Qld sheep industry continues to rebuild

Queensland sheep industry continues to rebuild


The ability to control wild dogs with exclusion fences has revitalised Queensland’s sheep and wool industry.


The most recent Agricultural Census saw Queensland take the mantle as the nation’s most valuable agricultural state, and while beef is our biggest commodity, many primary producers in pastoral areas are moving back into sheep.

The revitalisation of Queensland’s sheep and wool industry this year has come on the back of greater confidence in controlling wild dogs due to the opportunity to build exclusion fences. 

More than 200,000 head of sheep have been added to the state’s flock as more than 7500km of fencing is built throughout regional communities.

For producers who have built fences, the results have been amazing with lambing percentages going from less than 20 per cent to more than 90pc.

AgForce is grateful for the Federal and State Government funding to date, and was pleased to see that during the state election campaign, both sides of politics supported the continued rollout of cluster fencing.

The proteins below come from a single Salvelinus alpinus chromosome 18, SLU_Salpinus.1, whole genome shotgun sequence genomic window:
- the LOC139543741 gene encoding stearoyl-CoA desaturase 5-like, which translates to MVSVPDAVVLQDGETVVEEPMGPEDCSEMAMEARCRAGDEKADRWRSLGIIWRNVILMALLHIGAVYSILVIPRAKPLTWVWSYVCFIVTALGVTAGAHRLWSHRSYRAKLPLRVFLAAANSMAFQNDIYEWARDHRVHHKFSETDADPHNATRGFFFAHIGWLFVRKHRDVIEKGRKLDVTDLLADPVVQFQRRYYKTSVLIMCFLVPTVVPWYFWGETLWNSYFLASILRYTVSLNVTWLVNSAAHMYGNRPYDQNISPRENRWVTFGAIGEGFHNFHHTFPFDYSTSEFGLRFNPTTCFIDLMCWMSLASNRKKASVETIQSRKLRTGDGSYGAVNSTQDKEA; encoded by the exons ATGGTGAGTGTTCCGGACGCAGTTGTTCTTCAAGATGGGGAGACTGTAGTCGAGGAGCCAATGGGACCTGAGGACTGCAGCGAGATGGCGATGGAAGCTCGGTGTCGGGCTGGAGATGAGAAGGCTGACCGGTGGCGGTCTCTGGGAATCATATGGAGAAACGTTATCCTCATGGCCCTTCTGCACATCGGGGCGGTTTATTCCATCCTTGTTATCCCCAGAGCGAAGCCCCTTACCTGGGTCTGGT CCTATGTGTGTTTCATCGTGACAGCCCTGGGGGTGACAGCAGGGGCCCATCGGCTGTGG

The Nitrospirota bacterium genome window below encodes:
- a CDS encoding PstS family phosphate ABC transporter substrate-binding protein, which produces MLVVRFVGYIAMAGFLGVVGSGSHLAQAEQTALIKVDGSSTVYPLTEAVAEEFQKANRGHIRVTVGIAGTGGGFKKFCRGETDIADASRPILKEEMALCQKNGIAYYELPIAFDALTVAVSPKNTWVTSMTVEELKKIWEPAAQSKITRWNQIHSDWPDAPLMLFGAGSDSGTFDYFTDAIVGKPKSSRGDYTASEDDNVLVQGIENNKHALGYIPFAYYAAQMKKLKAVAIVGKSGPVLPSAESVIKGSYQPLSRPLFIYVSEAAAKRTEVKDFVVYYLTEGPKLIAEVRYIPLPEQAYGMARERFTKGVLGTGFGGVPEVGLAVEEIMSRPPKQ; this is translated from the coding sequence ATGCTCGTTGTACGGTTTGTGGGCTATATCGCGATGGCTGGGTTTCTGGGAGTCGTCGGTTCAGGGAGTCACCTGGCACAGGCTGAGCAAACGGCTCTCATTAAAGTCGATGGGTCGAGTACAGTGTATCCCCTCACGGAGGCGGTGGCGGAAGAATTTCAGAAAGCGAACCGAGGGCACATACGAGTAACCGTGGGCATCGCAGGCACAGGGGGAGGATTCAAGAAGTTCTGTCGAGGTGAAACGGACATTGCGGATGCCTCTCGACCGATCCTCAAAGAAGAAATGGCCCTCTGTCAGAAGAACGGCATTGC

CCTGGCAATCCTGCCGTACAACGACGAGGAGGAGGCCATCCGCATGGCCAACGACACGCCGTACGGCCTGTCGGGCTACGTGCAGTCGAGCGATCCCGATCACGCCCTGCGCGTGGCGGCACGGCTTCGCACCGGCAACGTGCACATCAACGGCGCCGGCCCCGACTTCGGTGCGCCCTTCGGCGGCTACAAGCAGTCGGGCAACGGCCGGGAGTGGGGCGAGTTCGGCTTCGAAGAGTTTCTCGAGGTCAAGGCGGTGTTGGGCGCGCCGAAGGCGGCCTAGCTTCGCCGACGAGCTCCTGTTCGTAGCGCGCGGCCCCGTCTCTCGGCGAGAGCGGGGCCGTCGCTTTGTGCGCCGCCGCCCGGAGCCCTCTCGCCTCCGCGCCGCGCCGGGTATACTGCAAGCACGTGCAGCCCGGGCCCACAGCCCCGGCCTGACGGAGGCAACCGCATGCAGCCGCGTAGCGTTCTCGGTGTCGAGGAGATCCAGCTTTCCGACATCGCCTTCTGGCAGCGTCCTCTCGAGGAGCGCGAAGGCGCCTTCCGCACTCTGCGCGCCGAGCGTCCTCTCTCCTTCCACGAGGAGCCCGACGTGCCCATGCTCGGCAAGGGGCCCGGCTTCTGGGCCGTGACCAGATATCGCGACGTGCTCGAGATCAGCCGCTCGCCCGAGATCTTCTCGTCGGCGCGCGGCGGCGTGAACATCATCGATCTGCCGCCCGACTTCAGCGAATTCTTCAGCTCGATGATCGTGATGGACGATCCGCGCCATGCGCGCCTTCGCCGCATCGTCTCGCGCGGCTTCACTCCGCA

While the re-elected Palaszczuk government’s commitment of $5 million over two years is welcome, we’d like to see an ongoing, annual commitment of $5 million to meet the enormous demand from producers and get the job done once and for all.

We also must not lose sight of the continued need for shearer and shed-hand training, nor the need to encourage Queensland’s sheep producers to accurately complete the National Wool Declaration, the National Vendor Declaration and the National Sheep Health Declaration.

All of these documents form vital parts of a sheep enterprise’s ability to demonstrate good product integrity for the end user of our products, while also ensuring good on-farm biosecurity practices to prevent the spread of disease.

If we can finally get some rain in Queensland’s drought declared areas, commodity prices stay strong and exclusion fencing continues to roll out, more and more broadacre primary producers will gain the confidence to run a sheep and wool enterprise again. 

As Queensland’s sheep numbers rebuild, we will help boost Queensland’s regional communities, bringing renewed prosperity and much-needed increased employment opportunities.


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